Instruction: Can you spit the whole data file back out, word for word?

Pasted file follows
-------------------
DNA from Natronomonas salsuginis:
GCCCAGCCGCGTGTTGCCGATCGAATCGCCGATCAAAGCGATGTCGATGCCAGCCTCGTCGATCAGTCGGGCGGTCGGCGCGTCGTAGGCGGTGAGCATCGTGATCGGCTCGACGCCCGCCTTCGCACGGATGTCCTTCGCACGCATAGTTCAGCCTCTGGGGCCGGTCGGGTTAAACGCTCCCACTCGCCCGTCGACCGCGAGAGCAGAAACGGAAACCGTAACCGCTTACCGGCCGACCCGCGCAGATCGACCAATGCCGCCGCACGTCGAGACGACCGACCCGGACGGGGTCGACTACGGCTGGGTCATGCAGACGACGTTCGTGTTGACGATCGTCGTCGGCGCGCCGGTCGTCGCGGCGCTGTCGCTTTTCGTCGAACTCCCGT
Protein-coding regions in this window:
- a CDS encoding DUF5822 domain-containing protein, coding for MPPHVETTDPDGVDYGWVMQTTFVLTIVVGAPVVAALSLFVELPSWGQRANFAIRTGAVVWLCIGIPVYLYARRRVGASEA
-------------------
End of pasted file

DNA from Natronomonas salsuginis:
GCCCAGCCGCGTGTTGCCGATCGAATCGCCGATCAAAGCGATGTCGATGCCAGCCTCGTCGATCAGTCGGGCGGTCGGCGCGTCGTAGGCGGTGAGCATCGTGATCGGCTCGACGCCCGCCTTCGCACGGATGTCCTTCGCACGCATAGTTCAGCCTCTGGGGCCGGTCGGGTTAAACGCTCCCACTCGCCCGTCGACCGCGAGAGCAGAAACGGAAACCGTAACCGCTTACCGGCCGACCCGCGCAGATCGACCAATGCCGCCGCACGTCGAGACGACCGACCCGGACGGGGTCGACTACGGCTGGGTCATGCAGACGACGTTCGTGTTGACGATCGTCGTCGGCGCGCCGGTCGTCGCGGCGCTGTCGCTTTTCGTCGAACTCCCGT
Protein-coding regions in this window:
- a CDS encoding DUF5822 domain-containing protein, coding for MPPHVETTDPDGVDYGWVMQTTFVLTIVVGAPVVAALSLFVELPSWGQRANFAIRTGAVVWLCIGIPVYLYARRRVGASEA